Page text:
In addition to osteoarthritis, the wear and tear of daily activity as well as injury, aging, obesity and repetitive motion places stress on joints and cause them to wear down. Often this results in joint pain. When joint pain occurs, nature offers several remedies, which can relieve and even eliminate such pain.
A low-fat, low-cholesterol diet filled with the complex carbohydrates found in vegetables and grains helps reduces the fat in tiny arteries that supply blood to the joints, allowing more oxygen.
Many juices are effective against joint pain. Black cherry juice is one such juice and it is particularly effective against gout. Pineapple juice is another such juice and is a rich source of the enzyme bromelain (see below for more information about bromelain). Other useful juices include carrot, celery, and cabbage juice especially if used in combination with a bit of added parsley, and the juices of potato, beet, cumber, radish, and garlic.
Other important dietary considerations:
Bromelain, a chemical in pineapple, helps prevent and treat inflammation. Bromelain also helps digest fibrin, which can lead to some types of joint pain.
Boron plays a major role in bone health and helps keep calcium from leaving it from leaving the body and weakening the bones. Apples, nuts and green leafy vegetables are good sources of boron.
Omega-3 essential fatty acids increase the production of anti-inflammatory prostaglandins. Black currant seed oil, borage oil, evening primrose oil, fish oil, and flaxseed oil all contain essential fatty acids.
Sulfur is an essential component of connective tissue. Sulfur is naturally found in meat, milk, poultry and fish. Methylsulphonylmethane (MSM) is also a natural source of sulfur.
S-adenosylmethionine (SAM or SAM-e) is an amino acid derivative that has effects comparable to the combination of glucosamine and chondroitin.
Vitamins and minerals, which can help with joint pain include:
- Vitamin C
- Vitamin B6
- Vitamin A
Herbal and other remedies for joint pain:
One herbal remedy calls for mixing equal parts the herbs black cohosh, genitian root, angelica, colombo, skull cap, valerian, rue and buckthorn bark, and take one heaping teaspoon in a cup of boiling water after letting the mixture steep. Drink half a cup three times a day.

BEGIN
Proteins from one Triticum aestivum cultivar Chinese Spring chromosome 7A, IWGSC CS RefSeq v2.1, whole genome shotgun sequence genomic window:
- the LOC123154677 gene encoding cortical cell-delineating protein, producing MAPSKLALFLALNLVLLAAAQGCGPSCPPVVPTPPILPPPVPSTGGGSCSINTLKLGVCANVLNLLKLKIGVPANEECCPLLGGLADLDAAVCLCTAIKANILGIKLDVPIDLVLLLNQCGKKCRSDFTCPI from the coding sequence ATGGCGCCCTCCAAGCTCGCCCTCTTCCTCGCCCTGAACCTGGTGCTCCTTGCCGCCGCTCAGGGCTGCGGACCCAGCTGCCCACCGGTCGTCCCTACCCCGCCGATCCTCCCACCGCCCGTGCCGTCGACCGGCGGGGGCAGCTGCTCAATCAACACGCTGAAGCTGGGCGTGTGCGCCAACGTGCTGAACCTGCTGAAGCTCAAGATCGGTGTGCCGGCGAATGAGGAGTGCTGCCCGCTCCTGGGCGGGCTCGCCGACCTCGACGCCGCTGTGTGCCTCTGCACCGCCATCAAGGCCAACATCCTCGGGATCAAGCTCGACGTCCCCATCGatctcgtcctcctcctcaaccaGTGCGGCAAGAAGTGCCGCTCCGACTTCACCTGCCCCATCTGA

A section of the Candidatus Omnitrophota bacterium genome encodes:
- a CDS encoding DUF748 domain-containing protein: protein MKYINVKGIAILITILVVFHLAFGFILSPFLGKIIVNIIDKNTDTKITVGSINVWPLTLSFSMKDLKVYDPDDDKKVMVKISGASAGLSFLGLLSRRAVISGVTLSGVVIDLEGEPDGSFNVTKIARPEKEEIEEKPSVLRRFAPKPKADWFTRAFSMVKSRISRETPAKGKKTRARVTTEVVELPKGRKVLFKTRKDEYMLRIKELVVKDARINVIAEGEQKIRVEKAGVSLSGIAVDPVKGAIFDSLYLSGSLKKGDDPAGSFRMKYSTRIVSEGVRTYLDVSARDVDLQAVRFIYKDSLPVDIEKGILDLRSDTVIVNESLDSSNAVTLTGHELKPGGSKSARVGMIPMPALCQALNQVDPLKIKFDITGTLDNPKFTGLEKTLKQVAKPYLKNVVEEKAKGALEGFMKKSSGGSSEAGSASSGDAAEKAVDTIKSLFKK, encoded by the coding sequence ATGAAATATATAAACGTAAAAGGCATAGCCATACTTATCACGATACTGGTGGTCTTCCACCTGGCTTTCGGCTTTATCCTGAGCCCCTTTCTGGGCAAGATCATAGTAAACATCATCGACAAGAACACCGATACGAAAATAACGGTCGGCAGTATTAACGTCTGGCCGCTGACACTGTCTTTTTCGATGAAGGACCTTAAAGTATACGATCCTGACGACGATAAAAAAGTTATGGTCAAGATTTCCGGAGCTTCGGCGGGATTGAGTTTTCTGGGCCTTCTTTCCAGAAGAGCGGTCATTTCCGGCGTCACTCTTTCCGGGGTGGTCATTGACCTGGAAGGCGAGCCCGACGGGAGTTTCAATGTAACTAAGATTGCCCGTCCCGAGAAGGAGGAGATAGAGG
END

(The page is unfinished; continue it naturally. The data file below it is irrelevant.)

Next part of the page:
Wild Cucumber Bark has been described by herbalists as “the best plant for treating rheumatism and arthritis”.
Angelica is an herb that has been used in European folk medicine since antiquity. The Western variety of angelica has multiple anti-inflammatory, anti-spasmodic and pain-relieving constituents.
Feverfew has been used for centuries for joint pain and arthritis and has anti-inflammatory which may be greater than NSAIDs
Other useful herbal items include:
- Hop Tea (Humulus lupulus)
- Alfalfa tea
- Devil’s claw
- Sarsaparilla tea
- Wild yam
The following combination has been highly effective for many people, including the author and his friends and family:
- Plant minerals
- Colloidal gold
- MSM, glucosamine, chondrotin, and collagen (often found in combination in supplement form)
- Silica (from horsetail and/or shavegrass)
- Colloidal silver
- GTF Chromium
Hot Epsom salts baths are often used to relieve pain. Epsom salts contain magnesium, an anti-inflammatory mineral which can be absorbed through the skin. Magnesium is one of our most important minerals and it is commonly deficient in the American diet.
Capsaicin ointment, made from fiery cayenne peppers, interrupts joint pain signals and can often make joints feel as good as new. Be sure to keep your fingers and hands away from your eyes until they have been washed thoroughly.
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